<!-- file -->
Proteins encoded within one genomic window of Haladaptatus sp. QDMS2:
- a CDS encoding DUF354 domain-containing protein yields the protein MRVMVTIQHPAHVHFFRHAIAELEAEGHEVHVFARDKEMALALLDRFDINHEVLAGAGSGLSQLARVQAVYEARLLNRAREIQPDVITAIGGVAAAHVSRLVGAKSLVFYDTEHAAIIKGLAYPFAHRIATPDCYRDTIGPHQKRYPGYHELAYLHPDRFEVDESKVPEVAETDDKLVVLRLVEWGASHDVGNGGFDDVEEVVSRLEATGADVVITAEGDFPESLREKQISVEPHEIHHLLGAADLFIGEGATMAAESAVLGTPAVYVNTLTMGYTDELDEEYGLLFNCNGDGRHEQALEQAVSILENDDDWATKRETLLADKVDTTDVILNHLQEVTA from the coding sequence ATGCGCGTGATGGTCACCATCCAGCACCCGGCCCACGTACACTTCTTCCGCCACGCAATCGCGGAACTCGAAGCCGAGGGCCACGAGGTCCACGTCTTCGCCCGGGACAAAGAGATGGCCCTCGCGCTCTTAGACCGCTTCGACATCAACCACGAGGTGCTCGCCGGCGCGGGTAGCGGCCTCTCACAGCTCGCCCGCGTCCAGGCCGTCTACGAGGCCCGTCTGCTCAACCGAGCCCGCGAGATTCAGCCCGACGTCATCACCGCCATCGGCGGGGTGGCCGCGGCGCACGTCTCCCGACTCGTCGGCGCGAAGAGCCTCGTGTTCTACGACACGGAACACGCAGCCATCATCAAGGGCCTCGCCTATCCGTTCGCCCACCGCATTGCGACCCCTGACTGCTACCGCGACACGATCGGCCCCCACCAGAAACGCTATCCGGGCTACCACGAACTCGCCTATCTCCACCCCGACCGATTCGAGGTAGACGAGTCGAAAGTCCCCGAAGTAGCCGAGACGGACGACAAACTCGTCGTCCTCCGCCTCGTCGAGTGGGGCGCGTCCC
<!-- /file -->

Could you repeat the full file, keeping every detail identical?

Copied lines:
Proteins encoded within one genomic window of Haladaptatus sp. QDMS2:
- a CDS encoding DUF354 domain-containing protein yields the protein MRVMVTIQHPAHVHFFRHAIAELEAEGHEVHVFARDKEMALALLDRFDINHEVLAGAGSGLSQLARVQAVYEARLLNRAREIQPDVITAIGGVAAAHVSRLVGAKSLVFYDTEHAAIIKGLAYPFAHRIATPDCYRDTIGPHQKRYPGYHELAYLHPDRFEVDESKVPEVAETDDKLVVLRLVEWGASHDVGNGGFDDVEEVVSRLEATGADVVITAEGDFPESLREKQISVEPHEIHHLLGAADLFIGEGATMAAESAVLGTPAVYVNTLTMGYTDELDEEYGLLFNCNGDGRHEQALEQAVSILENDDDWATKRETLLADKVDTTDVILNHLQEVTA from the coding sequence ATGCGCGTGATGGTCACCATCCAGCACCCGGCCCACGTACACTTCTTCCGCCACGCAATCGCGGAACTCGAAGCCGAGGGCCACGAGGTCCACGTCTTCGCCCGGGACAAAGAGATGGCCCTCGCGCTCTTAGACCGCTTCGACATCAACCACGAGGTGCTCGCCGGCGCGGGTAGCGGCCTCTCACAGCTCGCCCGCGTCCAGGCCGTCTACGAGGCCCGTCTGCTCAACCGAGCCCGCGAGATTCAGCCCGACGTCATCACCGCCATCGGCGGGGTGGCCGCGGCGCACGTCTCCCGACTCGTCGGCGCGAAGAGCCTCGTGTTCTACGACACGGAACACGCAGCCATCATCAAGGGCCTCGCCTATCCGTTCGCCCACCGCATTGCGACCCCTGACTGCTACCGCGACACGATCGGCCCCCACCAGAAACGCTATCCGGGCTACCACGAACTCGCCTATCTCCACCCCGACCGATTCGAGGTAGACGAGTCGAAAGTCCCCGAAGTAGCCGAGACGGACGACAAACTCGTCGTCCTCCGCCTCGTCGAGTGGGGCGCGTCCC